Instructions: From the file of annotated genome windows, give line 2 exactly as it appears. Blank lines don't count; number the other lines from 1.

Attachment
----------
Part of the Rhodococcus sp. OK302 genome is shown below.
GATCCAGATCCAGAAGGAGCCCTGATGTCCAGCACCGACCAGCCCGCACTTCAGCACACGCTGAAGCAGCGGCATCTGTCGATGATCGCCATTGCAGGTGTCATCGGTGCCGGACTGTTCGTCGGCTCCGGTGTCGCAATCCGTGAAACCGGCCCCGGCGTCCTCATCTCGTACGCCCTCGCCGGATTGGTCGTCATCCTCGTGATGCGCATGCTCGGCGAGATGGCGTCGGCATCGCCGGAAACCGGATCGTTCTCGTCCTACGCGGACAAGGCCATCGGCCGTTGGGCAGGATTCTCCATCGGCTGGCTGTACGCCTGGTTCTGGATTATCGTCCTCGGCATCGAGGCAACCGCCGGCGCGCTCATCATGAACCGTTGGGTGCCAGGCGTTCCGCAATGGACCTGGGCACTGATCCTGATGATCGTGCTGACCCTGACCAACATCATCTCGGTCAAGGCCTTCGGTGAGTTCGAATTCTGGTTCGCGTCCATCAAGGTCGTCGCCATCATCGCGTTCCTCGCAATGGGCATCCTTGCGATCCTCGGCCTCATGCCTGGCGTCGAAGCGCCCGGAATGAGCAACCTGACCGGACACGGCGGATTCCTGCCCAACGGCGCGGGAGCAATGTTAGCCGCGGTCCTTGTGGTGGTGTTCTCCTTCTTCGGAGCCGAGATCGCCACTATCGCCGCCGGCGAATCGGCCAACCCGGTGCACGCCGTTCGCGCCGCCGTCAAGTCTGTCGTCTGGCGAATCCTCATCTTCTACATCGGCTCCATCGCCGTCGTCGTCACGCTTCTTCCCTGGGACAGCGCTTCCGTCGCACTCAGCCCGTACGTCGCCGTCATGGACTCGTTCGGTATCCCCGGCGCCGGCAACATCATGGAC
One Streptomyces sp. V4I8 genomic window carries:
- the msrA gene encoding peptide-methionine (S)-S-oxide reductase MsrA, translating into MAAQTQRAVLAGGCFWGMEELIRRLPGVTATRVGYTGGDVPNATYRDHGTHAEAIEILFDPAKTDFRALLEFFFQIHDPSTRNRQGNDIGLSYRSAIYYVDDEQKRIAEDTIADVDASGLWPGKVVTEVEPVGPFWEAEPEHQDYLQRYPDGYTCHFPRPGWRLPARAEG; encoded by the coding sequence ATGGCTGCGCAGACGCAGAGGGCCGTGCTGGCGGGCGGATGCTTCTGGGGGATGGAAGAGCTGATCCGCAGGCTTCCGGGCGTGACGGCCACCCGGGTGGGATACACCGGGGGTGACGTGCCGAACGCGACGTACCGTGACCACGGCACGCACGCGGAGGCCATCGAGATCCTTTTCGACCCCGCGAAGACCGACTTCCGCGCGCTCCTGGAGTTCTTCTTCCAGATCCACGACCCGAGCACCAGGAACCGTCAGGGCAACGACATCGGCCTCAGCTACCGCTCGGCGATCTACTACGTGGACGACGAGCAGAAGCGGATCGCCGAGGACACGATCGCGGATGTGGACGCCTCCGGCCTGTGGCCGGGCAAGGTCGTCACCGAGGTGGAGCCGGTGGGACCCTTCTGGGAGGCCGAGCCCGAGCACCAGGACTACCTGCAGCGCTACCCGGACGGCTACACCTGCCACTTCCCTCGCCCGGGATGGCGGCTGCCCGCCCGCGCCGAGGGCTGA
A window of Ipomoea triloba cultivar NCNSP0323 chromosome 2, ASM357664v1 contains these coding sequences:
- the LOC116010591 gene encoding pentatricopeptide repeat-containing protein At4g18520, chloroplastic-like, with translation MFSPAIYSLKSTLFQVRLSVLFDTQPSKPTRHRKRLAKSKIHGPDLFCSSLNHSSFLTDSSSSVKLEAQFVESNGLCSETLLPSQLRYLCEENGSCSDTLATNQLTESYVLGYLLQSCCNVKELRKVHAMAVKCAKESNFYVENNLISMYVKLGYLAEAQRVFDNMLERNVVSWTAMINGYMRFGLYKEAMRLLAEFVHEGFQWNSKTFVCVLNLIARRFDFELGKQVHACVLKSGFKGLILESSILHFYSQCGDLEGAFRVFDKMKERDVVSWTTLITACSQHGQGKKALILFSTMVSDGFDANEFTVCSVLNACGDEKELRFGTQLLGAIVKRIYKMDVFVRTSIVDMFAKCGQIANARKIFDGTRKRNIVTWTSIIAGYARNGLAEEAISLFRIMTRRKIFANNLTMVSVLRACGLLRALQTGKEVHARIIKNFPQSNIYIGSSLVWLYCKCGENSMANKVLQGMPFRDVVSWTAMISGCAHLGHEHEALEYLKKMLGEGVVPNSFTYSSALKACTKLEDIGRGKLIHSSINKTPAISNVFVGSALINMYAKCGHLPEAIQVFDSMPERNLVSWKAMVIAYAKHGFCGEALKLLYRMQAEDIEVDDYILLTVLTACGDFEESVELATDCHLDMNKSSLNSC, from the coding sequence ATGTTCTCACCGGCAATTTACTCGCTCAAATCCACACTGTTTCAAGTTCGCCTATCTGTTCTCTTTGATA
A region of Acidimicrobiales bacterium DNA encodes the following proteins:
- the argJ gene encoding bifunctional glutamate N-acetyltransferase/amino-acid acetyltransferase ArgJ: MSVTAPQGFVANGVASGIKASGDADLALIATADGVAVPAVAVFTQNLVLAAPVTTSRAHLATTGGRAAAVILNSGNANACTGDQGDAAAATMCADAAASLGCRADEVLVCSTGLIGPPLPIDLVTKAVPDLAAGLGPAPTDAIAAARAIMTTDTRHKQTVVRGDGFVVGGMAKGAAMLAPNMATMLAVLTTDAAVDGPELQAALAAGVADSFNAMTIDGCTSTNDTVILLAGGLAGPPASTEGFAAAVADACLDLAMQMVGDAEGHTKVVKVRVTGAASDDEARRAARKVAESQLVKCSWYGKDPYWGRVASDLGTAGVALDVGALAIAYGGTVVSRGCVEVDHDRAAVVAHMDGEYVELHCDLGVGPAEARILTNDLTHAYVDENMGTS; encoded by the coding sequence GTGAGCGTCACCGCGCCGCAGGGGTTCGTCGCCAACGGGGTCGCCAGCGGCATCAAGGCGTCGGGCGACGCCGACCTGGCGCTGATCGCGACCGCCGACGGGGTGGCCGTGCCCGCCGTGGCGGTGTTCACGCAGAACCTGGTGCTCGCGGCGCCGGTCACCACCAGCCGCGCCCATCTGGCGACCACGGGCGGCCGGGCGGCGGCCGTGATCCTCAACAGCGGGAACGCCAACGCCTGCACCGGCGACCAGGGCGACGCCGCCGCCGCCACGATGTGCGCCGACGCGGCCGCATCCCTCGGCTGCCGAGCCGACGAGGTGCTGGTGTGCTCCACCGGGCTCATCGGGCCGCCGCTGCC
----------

GATCCAGATCCAGAAGGAGCCCTGATGTCCAGCACCGACCAGCCCGCACTTCAGCACACGCTGAAGCAGCGGCATCTGTCGATGATCGCCATTGCAGGTGTCATCGGTGCCGGACTGTTCGTCGGCTCCGGTGTCGCAATCCGTGAAACCGGCCCCGGCGTCCTCATCTCGTACGCCCTCGCCGGATTGGTCGTCATCCTCGTGATGCGCATGCTCGGCGAGATGGCGTCGGCATCGCCGGAAACCGGATCGTTCTCGTCCTACGCGGACAAGGCCATCGGCCGTTGGGCAGGATTCTCCATCGGCTGGCTGTACGCCTGGTTCTGGATTATCGTCCTCGGCATCGAGGCAACCGCCGGCGCGCTCATCATGAACCGTTGGGTGCCAGGCGTTCCGCAATGGACCTGGGCACTGATCCTGATGATCGTGCTGACCCTGACCAACATCATCTCGGTCAAGGCCTTCGGTGAGTTCGAATTCTGGTTCGCGTCCATCAAGGTCGTCGCCATCATCGCGTTCCTCGCAATGGGCATCCTTGCGATCCTCGGCCTCATGCCTGGCGTCGAAGCGCCCGGAATGAGCAACCTGACCGGACACGGCGGATTCCTGCCCAACGGCGCGGGAGCAATGTTAGCCGCGGTCCTTGTGGTGGTGTTCTCCTTCTTCGGAGCCGAGATCGCCACTATCGCCGCCGGCGAATCGGCCAACCCGGTGCACGCCGTTCGCGCCGCCGTCAAGTCTGTCGTCTGGCGAATCCTCATCTTCTACATCGGCTCCATCGCCGTCGTCGTCACGCTTCTTCCCTGGGACAGCGCTTCCGTCGCACTCAGCCCGTACGTCGCCGTCATGGACTCGTTCGGTATCCCCGGCGCCGGCAACATCATGGAC